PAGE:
Brumbies too slick for Rebels in Melbourne
February 22, 2013
Brumbies fullback Jesse Mogg is tackled by the Rebels' Scott Higginbotham.
© Getty Images
The Brumbies added the Melbourne Rebels' scalp to their growing collection with a clinical 30-13 win in their Super Rugby clash at AAMI Park.
After accounting for Queensland in the opening round, the Brumbies delivered an emphatic second-half performance to stamp themselves as the Australian conference heavyweights.
The Rebels led 13-12 at half-time but they were starved of ball in the second stanza and injuries to their attacking maestros James O'Connor and Kurtley Beale cruelled their chances as the Brumbies piled on 18 unanswered points.
The Brumbies overwhelmed the Rebels in the second half
O'Connor was steamrolled by veteran Brumbies winger Clyde Rathbone while making a try-saving tackle and left the field to be checked for concussion. He looked set to return at the 55-minute mark but was frustratingly over-ruled by the team doctor, who benched him for the remainder of the game.
Around the same time Beale hurt his left shoulder while making a tackle and while he played on until the final five minutes he clearly struggled. Those two players fired in the first half as the home side matched the Brumbies across the park. O'Connor set up the Rebels only try, scored by their new recruit Scott Higginbotham in the 18th minute, while Wallabies five-eighth Beale was a constant danger.
Brumbies fullback Jesse Mogg was just as dynamic for his team, scoring a try and setting up another in the first half. Mogg, the two-try hero from the Brumbies win over the Reds, was first on the scoreboard in the fourth minute after Beale turned over the ball when he was crunched midfield. The fullback showed scintillating speed when he ran on to a Rathbone pass and then he burnt both O'Connor and Nick Phipps to the ball that he had kicked into the in-goal.
Mogg also set up their second try, scored by Rathbone, who has returned to Super Rugby after four years on the sidelines with a midfield break.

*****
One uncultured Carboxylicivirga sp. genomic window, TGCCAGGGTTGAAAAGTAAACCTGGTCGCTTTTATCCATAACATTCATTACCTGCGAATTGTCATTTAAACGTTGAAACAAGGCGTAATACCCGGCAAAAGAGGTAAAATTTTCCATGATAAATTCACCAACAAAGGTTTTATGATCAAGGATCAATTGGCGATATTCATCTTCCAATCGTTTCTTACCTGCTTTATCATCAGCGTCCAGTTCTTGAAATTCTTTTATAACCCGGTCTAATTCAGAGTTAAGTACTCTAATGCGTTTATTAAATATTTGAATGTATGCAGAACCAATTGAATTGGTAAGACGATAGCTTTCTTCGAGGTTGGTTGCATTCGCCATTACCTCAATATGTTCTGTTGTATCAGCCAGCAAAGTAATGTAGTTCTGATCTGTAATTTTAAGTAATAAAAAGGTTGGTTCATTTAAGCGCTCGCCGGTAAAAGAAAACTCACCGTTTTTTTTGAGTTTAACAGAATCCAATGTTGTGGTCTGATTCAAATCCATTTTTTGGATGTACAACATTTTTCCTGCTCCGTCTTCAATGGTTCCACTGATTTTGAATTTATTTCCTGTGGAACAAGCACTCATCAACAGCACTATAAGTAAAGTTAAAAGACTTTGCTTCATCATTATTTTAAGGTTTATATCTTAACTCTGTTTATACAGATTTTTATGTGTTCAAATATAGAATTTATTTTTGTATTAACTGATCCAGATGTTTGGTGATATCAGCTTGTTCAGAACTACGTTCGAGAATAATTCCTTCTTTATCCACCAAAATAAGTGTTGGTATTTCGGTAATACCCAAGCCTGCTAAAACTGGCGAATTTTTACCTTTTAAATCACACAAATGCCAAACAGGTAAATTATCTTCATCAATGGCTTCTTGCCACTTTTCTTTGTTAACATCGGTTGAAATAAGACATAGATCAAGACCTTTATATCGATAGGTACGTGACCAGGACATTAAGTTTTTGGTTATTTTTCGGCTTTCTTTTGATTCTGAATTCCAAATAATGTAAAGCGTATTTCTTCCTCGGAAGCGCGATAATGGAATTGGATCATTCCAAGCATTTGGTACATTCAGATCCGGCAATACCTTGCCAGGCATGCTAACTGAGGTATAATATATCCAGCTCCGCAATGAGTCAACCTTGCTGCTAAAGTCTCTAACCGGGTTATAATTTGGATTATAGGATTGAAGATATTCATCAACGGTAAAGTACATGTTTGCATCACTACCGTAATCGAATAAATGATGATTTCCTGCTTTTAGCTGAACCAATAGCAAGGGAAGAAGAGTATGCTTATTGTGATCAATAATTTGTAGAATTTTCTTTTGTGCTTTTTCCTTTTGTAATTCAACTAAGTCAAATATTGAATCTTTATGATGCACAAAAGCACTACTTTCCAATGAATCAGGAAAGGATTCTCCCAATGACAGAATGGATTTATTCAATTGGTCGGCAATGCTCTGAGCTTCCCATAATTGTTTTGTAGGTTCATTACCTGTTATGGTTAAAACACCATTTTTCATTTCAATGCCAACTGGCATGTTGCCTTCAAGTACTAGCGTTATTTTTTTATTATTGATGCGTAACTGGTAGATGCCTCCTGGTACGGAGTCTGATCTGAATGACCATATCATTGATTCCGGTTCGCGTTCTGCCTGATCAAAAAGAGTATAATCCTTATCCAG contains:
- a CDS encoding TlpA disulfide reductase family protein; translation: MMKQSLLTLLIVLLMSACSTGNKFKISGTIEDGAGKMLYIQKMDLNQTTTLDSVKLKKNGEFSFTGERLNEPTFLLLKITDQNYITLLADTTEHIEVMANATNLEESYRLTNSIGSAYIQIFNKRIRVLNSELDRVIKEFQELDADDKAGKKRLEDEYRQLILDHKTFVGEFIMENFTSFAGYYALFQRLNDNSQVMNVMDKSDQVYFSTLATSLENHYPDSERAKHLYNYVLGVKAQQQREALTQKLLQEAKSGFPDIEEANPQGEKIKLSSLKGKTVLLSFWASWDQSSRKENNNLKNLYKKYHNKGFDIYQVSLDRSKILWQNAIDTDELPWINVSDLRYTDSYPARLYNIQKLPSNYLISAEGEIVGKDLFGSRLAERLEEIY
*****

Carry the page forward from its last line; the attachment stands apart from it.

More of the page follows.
The Brumbies were quick to close their one-point halftime deficit, through a penalty strike by Christian Lealiifano and the momentum of the match quickly swung their way.
As the home side's injury toll mounted the Brumbies grew in stature. After skipper Ben Mowen showed his pace to scoop up a loose ball and charge to the line, they grabbed their bonus point with a fourth try in the 74th minute, scored by replacement back Robbie Coleman.
Beale was due to have scans on his shoulder with Rebels coach Damien Hill unwilling to speculate on the seriousness of his injury. He said O'Connor had already recovered from his head knock better than hoped.
Hill was delighted by his team's first half performance but said they lost composure when things didn't go their way later in the game.
"In the first half we stuck to the game plan and played with intent. The breakdown was good, the set-piece was good, defence was great ... we were in the game," Hill said. "The second half we seemed to go away from that a little bit and a little bit of panic set in, around those injuries I think. Against a team like the Brumbies, it's going to result in what you saw tonight."
Brumbies coach Jake White said his side showed great composure, led by skipper Ben Mowen and new recruit David Pocock. He said the calibre of players that the Rebels lost to injury made it difficult for them to remain competitive. Mowen felt his side was out-enthused early on.
"We needed to flick that switch mentally," Mowen said. "The second half was much better."
"I had a perfect record against England as did a few other Welshmen. England always seemed to bring the best out of us." John Taylor on the age-old rivalry
Are the margins between the teams in the Six Nations getting smaller year-on-year? Huw Richards gives some answers
Martin Gillingham looks at the state of play in the Top 14 and gives his take on the club versus country battle harming the prospects of the French side
Manu Tuilagi, Cockerill's psychological warfare and Saracens' brute strength - it is the Monday Maul